Ethnography is a creative process of discovering and mapping the cultural patterns within a group. Ethnography also helps to develop models that could explain those patterns. Therefore, ethnography can be used as an anthropological design research method to investigate everyday social life and give a description of the culture of a group of people. Additionally, many anthropologists and sociologists are employing ethnographic techniques to understand everyday product experiences and the processes of design.

Quick details: Ethnography

Structure: Semi-structured, Unstructured

Preparation: Participant recruitment, Research recruitment, Logistics

Deliverables: Photo, Video, Audio transcripts, extensive field notes

More about Ethnography

Ethnography can be a tricky method to define. Some may wonder about the differences between Ethnography and other observational methods. Most observation-based methods involve the researcher observing the behavior of a group, listening to the group, asking questions and recording the sessions. But what distinguishes ethnography is that it tries to create a link between the cultural background of a group and how this culture influences the behavior of individuals who are part of this group.

The researcher observes the participant, listens carefully, converses and engages with groups of people to gain an understanding of the participant’s culture and behavior without imposing their own conceptual frameworks. Ethnography is by nature a time consuming exercise. As the researcher doesn’t always have the luxury of time, a variant of regular ethnography is employed.


Types of Ethnography

Regular EthnographyTo get a detailed anthropological understanding of a group of participants, the patterns in their behavior and cultural influences behind those patterns.
  • Detailed data
  • Unexpected discoveries that may not have been planned during research.
  • Time consuming.
  • Requires an experienced and skilled researcher.
  • Difficult to compile results because of the huge amount of diverse data.
Rapid EthnographyTo achieve a relatively deep understanding of peoples’ habits, influences and other anthropological data about individuals in a group quickly.
  • Quick and specific data
  • Focused insights on specific topics of interest for the researcher.
  • Not detailed
  • Requires an experienced and skilled researcher.
  • Difficult to validate specific information collected during limited interaction with a very specific set of participants.


Advantages of Ethnography

1. First hand insights

As the researcher has interacted, experienced as a participant and observed with the participants firsthand, they can be sure of the insights that surface reliably.

2. Detailed data

The length of the time spent with the participants, probing and observations lead to rich and detailed data collection.

3. High reliability

Because the researcher is directly engaged with the group participants and immersed into the group, the data collected is not from external or from individuals outside of the group under consideration. The data collected is highly reliable.

4. Close-interaction

The ethnographic researcher is a participant within a group or culture, and involved closely with the other participants, they can develop perceptions, which can give them a peek into the lives and experiences of the participants within their culture. This also helps the researcher gain a deep understanding of different perspectives of individuals.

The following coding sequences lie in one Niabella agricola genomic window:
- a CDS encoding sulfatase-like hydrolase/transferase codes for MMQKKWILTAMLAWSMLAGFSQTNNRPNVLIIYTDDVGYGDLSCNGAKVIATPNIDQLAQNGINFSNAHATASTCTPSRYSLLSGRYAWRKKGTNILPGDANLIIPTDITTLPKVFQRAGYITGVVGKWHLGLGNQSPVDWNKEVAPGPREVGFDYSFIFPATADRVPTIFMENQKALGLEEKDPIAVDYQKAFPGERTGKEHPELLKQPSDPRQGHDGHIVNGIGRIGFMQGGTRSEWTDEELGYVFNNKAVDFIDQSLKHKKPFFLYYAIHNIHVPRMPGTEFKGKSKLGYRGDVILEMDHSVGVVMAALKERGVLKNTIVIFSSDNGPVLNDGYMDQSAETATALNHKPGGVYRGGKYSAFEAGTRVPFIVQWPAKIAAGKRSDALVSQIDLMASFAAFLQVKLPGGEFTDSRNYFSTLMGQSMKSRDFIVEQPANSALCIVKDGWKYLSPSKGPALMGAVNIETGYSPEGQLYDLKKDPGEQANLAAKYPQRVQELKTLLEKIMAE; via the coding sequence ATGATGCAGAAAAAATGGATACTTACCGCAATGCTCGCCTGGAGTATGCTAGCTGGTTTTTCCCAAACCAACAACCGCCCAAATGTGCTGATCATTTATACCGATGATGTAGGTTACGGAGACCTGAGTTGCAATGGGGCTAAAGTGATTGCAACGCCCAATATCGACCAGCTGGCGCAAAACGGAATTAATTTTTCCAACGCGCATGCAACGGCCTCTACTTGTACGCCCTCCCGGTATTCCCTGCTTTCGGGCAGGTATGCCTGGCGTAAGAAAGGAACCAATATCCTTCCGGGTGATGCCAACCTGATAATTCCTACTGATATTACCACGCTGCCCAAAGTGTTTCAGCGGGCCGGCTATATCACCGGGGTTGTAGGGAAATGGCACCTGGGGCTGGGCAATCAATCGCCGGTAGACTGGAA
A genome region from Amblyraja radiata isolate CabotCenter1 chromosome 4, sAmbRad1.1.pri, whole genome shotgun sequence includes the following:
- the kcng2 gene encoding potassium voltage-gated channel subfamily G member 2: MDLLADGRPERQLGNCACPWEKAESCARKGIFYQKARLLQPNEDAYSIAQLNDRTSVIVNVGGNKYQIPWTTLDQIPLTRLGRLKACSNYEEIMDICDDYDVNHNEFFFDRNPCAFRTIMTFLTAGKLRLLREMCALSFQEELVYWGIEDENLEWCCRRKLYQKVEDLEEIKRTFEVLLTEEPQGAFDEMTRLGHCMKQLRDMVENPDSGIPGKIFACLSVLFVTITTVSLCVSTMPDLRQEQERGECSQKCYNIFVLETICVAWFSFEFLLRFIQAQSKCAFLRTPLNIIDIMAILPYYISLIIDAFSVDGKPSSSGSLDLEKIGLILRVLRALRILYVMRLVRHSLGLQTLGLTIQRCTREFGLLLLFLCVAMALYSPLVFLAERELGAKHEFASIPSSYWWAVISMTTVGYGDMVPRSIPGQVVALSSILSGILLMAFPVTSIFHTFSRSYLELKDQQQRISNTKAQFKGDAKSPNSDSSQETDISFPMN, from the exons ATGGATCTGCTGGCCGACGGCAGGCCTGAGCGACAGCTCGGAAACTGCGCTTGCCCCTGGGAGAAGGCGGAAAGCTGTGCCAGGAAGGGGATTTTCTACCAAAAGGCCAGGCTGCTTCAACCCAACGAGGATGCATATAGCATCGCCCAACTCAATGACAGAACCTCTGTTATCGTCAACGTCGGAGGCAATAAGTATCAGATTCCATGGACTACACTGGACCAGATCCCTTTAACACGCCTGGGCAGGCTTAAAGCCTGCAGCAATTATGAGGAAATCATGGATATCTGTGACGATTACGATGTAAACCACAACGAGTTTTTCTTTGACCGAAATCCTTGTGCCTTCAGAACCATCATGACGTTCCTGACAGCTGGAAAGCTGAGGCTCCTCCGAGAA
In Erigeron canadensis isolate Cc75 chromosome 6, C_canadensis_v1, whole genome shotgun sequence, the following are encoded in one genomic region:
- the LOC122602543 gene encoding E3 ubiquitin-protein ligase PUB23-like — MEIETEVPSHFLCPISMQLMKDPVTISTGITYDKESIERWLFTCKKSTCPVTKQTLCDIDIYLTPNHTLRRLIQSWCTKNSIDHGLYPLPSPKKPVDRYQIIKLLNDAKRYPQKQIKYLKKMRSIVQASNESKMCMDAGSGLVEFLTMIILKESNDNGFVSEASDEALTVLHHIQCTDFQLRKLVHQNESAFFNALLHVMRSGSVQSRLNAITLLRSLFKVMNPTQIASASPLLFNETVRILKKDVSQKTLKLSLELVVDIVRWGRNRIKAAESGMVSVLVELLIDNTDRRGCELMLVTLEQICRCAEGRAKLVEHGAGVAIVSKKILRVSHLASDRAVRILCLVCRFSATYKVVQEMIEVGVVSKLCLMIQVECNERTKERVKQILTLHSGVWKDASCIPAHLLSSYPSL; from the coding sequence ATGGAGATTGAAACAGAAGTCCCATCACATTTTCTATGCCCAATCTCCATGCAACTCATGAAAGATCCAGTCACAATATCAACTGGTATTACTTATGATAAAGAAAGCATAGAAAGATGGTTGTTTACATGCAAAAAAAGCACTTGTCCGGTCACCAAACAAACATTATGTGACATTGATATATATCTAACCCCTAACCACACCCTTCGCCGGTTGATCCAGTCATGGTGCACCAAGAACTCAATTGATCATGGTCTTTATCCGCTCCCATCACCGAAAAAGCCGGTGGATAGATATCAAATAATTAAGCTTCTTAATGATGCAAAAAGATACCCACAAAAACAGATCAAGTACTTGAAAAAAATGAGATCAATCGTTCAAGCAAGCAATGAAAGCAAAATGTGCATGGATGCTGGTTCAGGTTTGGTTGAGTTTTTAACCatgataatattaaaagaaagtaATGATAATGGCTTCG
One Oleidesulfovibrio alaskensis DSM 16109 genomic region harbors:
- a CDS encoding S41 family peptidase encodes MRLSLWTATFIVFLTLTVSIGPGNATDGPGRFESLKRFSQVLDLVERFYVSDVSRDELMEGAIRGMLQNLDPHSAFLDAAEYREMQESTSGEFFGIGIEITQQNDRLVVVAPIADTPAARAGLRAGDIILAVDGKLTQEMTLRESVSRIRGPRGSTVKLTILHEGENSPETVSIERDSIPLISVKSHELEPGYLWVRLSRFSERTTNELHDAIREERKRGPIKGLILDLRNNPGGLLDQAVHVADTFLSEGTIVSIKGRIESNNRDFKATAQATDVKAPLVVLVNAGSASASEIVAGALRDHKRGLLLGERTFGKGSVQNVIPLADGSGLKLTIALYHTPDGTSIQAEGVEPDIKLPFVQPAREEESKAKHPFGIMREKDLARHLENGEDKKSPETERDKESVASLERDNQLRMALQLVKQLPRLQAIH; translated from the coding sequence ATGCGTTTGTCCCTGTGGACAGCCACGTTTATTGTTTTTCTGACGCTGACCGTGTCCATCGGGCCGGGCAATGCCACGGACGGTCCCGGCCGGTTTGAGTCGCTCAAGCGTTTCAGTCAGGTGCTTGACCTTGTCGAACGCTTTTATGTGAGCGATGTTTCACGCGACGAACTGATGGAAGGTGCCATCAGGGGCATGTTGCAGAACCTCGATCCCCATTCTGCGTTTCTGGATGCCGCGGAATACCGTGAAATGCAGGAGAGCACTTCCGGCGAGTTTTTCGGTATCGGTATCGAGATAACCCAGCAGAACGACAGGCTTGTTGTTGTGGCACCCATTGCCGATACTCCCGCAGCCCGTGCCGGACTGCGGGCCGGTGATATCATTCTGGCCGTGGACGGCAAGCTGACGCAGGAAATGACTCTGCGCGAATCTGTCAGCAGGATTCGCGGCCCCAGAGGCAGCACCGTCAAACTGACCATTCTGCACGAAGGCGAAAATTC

Disadvantages of Ethnography

1. Time-consuming

A good ethnographic research study will require a huge time commitment from the researcher’s end. For studies that can go on for years at a stretch, researcher needs to stay part of the group for a long time.

2. Diversity of results

The large number of participants and the extended exposure to their thoughts, preferences, cultural backgrounds and behavior can generate large amounts of diverse data which can pose a challenge to collate.

3. Reliability

As the researcher is solely involved in the group, it’s difficult to validate the reliability of data collected and insights generated.

4. Researcher Bias

As the researcher is engaged first hand with the other participants being studied, they are likely to introduce bias.

5. Participant reservations

If the role of the researcher is well known to the group participants, they may not always be open to sharing their perspectives.

6. Moral dilemma

Sometimes, information shared with the researcher as part of the group could be in confidence and may not be ethically correct to incorporate in the findings.

Think Design's recommendation

Ethnography is an experiential research method which means that the researcher experiences the environment while observing it. Why it should take more time than other research techniques is precisely due to this reason: While we learn through experiences, we may have to go through several cycles of those experiences in order to rule out initial biases… and this itself could take much longer than planned to accomplish.

Do not employ ethnography if your need is quantitative data or a set of observations in finite frame of time. Generally speaking, it takes several months to arrive at insights from ethnographic research and that’s the reason this should be employed when this is the only choice left of all the research methods… and arriving at this itself is a tough ask. 

All is not over, however. A variant of Ethnography, Rapid ethnography is a method that could capture insights in a shorter frame of time. In most cases when you hear or read people doing ethnographic research, they may have actually employed Rapid ethnography but are not articulating that way!

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